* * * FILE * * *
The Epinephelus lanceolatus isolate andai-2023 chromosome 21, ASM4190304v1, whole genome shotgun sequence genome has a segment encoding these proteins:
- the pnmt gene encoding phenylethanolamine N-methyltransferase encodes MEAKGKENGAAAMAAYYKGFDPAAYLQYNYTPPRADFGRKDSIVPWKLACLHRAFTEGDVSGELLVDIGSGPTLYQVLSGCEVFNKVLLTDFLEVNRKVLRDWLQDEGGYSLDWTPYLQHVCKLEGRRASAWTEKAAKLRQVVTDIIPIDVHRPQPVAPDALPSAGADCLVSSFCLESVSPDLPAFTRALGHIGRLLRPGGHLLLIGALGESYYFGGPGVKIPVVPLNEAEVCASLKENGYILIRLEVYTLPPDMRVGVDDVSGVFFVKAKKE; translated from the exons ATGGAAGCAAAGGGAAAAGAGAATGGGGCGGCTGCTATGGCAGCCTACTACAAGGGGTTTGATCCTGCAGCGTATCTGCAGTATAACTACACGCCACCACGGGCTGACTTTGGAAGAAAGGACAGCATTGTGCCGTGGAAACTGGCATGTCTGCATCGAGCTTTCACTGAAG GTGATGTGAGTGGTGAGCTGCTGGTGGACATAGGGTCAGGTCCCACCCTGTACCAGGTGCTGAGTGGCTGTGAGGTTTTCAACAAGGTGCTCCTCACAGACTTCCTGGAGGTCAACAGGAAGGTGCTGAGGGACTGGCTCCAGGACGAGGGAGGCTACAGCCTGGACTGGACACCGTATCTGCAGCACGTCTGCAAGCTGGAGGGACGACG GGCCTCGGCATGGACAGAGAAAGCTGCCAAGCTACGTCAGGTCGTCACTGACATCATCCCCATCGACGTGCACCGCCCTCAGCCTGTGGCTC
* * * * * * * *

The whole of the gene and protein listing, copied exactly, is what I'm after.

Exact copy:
The Epinephelus lanceolatus isolate andai-2023 chromosome 21, ASM4190304v1, whole genome shotgun sequence genome has a segment encoding these proteins:
- the pnmt gene encoding phenylethanolamine N-methyltransferase encodes MEAKGKENGAAAMAAYYKGFDPAAYLQYNYTPPRADFGRKDSIVPWKLACLHRAFTEGDVSGELLVDIGSGPTLYQVLSGCEVFNKVLLTDFLEVNRKVLRDWLQDEGGYSLDWTPYLQHVCKLEGRRASAWTEKAAKLRQVVTDIIPIDVHRPQPVAPDALPSAGADCLVSSFCLESVSPDLPAFTRALGHIGRLLRPGGHLLLIGALGESYYFGGPGVKIPVVPLNEAEVCASLKENGYILIRLEVYTLPPDMRVGVDDVSGVFFVKAKKE; translated from the exons ATGGAAGCAAAGGGAAAAGAGAATGGGGCGGCTGCTATGGCAGCCTACTACAAGGGGTTTGATCCTGCAGCGTATCTGCAGTATAACTACACGCCACCACGGGCTGACTTTGGAAGAAAGGACAGCATTGTGCCGTGGAAACTGGCATGTCTGCATCGAGCTTTCACTGAAG GTGATGTGAGTGGTGAGCTGCTGGTGGACATAGGGTCAGGTCCCACCCTGTACCAGGTGCTGAGTGGCTGTGAGGTTTTCAACAAGGTGCTCCTCACAGACTTCCTGGAGGTCAACAGGAAGGTGCTGAGGGACTGGCTCCAGGACGAGGGAGGCTACAGCCTGGACTGGACACCGTATCTGCAGCACGTCTGCAAGCTGGAGGGACGACG GGCCTCGGCATGGACAGAGAAAGCTGCCAAGCTACGTCAGGTCGTCACTGACATCATCCCCATCGACGTGCACCGCCCTCAGCCTGTGGCTC